At the Montlake Fill on Friday things started off normally -- there was a perfectly ordinary Killdeer hanging around:
And a perfectly ordinary Red-tailed Hawk:
Which got chased off by ordinary crows:
Everything was nice and quiet and full of the Same Old Usual Birds until I got about halfway round the loop trail, where a birder studied the trees intently. When I arrived, she said, "Connie was just here and thinks she saw a Brewer's Sparrow!"
Well, she did see a Brewer's Sparrow -- and so did I, spotting it a few seconds later flitting from branch to branch in heavy foliage among a lot of Yellow-rumped Warblers. This is what it looked like:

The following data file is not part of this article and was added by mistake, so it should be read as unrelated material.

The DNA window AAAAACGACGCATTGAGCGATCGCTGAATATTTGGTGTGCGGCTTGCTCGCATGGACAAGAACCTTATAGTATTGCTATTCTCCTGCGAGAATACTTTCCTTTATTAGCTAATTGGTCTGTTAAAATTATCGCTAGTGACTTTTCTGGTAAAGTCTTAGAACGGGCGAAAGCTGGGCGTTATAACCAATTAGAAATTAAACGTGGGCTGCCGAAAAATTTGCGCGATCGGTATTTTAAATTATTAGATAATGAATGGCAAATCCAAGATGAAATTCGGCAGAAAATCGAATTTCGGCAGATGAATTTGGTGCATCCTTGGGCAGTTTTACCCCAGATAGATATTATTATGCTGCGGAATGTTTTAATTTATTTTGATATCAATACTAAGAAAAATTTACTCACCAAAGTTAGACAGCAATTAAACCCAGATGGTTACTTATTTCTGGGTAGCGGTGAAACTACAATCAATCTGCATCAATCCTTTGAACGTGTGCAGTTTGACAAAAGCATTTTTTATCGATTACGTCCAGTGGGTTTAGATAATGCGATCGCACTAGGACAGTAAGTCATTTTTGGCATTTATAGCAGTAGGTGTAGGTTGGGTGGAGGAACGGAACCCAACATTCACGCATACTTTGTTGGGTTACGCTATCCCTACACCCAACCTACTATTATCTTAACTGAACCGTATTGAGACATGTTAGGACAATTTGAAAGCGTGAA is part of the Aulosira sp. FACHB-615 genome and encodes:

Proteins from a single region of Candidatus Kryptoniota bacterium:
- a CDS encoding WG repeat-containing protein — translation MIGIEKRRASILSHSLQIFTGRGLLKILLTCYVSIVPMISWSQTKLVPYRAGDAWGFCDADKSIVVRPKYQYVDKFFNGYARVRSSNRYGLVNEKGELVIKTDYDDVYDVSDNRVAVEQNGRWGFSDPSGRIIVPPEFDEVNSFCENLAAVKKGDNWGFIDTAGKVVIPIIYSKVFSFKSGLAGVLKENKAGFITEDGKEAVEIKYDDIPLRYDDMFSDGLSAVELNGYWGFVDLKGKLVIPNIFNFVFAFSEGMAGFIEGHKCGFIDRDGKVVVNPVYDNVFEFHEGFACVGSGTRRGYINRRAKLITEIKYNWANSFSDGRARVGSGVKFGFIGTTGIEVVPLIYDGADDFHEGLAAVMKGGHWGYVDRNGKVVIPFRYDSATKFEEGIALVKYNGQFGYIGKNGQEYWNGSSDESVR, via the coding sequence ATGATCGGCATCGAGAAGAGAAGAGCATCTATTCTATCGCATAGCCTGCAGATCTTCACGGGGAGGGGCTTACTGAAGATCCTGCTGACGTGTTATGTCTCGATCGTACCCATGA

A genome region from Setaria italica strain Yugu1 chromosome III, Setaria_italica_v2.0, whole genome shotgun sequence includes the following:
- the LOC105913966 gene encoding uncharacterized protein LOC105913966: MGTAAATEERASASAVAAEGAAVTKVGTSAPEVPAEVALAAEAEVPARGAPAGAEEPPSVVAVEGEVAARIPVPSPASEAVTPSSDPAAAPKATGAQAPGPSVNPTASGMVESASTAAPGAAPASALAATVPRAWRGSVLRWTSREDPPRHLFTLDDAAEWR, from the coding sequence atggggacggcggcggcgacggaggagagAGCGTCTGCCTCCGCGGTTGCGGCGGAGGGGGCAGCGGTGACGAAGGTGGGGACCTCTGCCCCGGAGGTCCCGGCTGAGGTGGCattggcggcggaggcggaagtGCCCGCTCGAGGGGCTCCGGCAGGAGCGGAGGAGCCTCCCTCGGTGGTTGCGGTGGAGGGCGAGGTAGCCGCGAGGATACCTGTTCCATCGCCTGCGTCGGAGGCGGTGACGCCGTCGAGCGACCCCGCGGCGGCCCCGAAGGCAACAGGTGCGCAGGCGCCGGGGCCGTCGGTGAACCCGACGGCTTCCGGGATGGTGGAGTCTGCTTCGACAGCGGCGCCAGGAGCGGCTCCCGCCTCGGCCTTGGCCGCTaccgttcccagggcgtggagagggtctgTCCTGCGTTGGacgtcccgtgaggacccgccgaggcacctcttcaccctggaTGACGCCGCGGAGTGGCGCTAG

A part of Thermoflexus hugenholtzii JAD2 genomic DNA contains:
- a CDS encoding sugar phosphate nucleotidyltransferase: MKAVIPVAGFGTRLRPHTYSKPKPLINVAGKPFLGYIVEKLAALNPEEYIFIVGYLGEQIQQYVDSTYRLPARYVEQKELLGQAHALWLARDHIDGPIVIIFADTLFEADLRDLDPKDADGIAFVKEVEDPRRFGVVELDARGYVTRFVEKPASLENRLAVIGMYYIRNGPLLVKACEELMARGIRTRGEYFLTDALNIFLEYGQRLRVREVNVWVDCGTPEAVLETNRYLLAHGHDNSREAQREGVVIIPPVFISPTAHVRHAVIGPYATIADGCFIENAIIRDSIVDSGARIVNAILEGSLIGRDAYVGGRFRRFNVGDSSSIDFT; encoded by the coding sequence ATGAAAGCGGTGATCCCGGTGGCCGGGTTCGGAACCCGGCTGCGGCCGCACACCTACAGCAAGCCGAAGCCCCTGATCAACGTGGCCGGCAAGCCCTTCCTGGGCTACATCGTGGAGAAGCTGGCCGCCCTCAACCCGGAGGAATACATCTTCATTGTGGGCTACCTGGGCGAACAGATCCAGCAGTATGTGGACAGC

It's very plain and pale overall, and the perfectly non-ordinary thing about it is that it's not supposed to hang out west of the Cascades. This is a desert/brush/scablands bird -- where its coloring works well. I've seen them outside Ellensburg where they belong. But somehow this eastern Washington bird managed to find its way to western Washington, where it surprised the birders at the Fill. Connie says it's only the third recorded sighting there.
You just never know what might turn up on a perfectly ordinary day.
After birding the Fill, Truman and I stopped at the Magnuson Park community garden where I did a quick sketch of a tulip bed, and then we called it good.